Appreciation for Single Parents: An Interview with Ashlie Mitchell


Khloe Mitchell, Writer

Ashlie Mitchell is a hardworking, sensitive single mother who wears her heart on her sleeve. She always puts others’ needs before hers, making her a selfless person. In turn, people love to be around her. Ashlie may be quiet, keeping to herself, but when you get her to open up, you become graced with wisdom, great affirmations, and love beyond words. Her 17-year-old daughter sees her as a superhero. Yes, with powers. It’s hard enough raising a child on your own, but a teenage girl with a mind of her own takes a gift not everyone has. Ashlie handles all situations, good and bad, with patience and understanding. Anyone would be lucky to have a mom like her.


Q: What is it like being a single parent?

A: “It’s tough being the sole provider and decision maker, but I love the relationship I have with my daughter.”


Q: What problems do you face daily?

A: “I wonder if I made the right call [or] decision, or how I will provide.”


Q: What kind of financial restraints do you encounter?

A: “Finances are tight in a single parent household. I cannot provide the ‘normal’ childhood items like most 2 parent households can.”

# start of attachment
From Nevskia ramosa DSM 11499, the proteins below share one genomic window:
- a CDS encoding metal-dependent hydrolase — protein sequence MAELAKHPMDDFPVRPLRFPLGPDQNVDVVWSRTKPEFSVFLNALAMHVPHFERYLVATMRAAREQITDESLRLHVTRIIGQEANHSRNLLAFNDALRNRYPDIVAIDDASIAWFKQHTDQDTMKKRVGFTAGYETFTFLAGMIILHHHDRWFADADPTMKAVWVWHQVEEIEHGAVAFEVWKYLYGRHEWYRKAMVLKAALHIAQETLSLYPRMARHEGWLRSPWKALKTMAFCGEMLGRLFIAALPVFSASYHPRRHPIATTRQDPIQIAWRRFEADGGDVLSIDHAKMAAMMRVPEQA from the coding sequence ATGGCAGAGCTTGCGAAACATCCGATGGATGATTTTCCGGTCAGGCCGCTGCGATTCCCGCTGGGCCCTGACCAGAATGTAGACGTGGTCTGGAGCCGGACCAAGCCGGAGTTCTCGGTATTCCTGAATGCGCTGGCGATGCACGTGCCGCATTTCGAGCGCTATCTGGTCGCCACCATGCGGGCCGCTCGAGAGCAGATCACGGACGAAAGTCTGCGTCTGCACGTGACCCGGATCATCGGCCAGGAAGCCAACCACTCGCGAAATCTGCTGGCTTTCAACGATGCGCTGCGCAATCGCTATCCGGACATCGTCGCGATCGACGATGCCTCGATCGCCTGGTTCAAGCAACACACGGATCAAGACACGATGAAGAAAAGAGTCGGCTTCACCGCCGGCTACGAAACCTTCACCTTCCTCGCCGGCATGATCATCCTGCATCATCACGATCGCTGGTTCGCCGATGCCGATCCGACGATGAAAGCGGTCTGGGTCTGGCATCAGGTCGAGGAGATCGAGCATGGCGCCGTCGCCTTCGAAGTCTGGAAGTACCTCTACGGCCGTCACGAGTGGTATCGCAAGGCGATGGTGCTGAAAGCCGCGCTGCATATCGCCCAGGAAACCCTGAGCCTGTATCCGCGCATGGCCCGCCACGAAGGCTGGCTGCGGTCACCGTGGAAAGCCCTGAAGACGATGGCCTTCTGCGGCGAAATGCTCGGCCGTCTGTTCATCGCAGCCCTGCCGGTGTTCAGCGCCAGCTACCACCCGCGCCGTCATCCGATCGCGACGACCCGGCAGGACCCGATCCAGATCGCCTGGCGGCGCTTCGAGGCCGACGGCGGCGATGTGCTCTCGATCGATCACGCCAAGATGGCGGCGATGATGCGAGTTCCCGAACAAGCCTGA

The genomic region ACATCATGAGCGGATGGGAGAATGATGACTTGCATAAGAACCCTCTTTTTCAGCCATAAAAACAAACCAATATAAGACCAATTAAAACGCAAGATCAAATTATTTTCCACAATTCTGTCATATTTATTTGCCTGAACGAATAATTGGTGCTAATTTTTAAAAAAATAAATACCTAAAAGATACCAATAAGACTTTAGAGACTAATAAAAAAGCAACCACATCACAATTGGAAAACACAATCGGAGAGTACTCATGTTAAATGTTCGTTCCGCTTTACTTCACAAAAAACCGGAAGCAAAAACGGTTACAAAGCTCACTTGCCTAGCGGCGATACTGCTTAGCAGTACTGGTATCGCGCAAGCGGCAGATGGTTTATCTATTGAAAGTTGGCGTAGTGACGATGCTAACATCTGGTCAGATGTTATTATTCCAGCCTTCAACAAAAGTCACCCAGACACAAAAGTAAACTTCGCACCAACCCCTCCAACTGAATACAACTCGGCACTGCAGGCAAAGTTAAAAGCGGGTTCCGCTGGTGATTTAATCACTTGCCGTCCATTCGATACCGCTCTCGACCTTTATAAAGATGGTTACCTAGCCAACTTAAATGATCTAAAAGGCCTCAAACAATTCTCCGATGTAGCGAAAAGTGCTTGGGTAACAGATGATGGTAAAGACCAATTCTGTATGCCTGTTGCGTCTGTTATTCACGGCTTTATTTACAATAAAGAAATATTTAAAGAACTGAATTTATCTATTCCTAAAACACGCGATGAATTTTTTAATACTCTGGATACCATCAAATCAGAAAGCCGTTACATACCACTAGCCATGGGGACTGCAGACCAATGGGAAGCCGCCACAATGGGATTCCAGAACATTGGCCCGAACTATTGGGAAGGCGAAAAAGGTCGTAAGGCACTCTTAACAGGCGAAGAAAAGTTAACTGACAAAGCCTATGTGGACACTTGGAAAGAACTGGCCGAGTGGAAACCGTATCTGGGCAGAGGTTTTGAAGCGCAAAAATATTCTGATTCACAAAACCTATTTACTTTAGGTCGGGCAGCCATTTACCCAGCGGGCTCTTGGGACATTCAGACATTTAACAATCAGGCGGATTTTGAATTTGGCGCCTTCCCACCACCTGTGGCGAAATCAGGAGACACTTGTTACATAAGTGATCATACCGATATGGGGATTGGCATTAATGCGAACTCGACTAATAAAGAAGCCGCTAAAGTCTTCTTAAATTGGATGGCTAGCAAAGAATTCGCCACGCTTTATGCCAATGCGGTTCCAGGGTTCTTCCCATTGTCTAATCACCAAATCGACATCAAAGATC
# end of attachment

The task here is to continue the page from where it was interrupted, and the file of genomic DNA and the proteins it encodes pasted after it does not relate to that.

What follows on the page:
Q: Why don’t you press for child support?

A: “Child support is set up through child support services. Financial restraints prevent me from having a private attorney.”



Q: Do you find introducing someone new to your child difficult, either from a romantic or platonic standpoint?

A: “Yes. I worry about an attachment being formed and things not working out. I want to protect my child and keep her safe.”


Q: How would you go about introducing someone new to your child?

A: “When they are a younger child, it would be in a group setting or a fun outing, then more formally later. When they’re older, introductions would be made once it looked like things were progressing.”


Q: Do you regret your decisions regarding your child’s father? (Is there anything you wish you could change)

A: “I do not. I feel that I made the best decision for the well-being of my child. I feel like the decision I made provided her with a stable environment.


Q: Does being a single parent make you feel bad about yourself?

A: “Sometimes. It’s hard not to compare [myself] to others when I can’t provide something other parents can.”


Q: Is being a single parent a lot of pressure? (From your parents, your child, yourself, and society)

A: “Most definitely because you are acting as two parents. You are making decisions that are normally a shared responsibility. There is pressure to be able to provide the same things that two parent homes provide.”


Q: What do you love the most about being a single parent?

A: “I love the relationship I have with my daughter. I feel like we are closer than a lot of kids in 2 parent homes. The love in our home is abundant and there is no question about that.”


Q: What is one piece of advice you’d give your daughter or other kids in a single-parent home?

A: “Never say anything negative or bad mouth the other parent and have open conversations. No matter what your relationship is with the other parent, that is still that child’s mother or father, and that needs to be respected despite the circumstances.”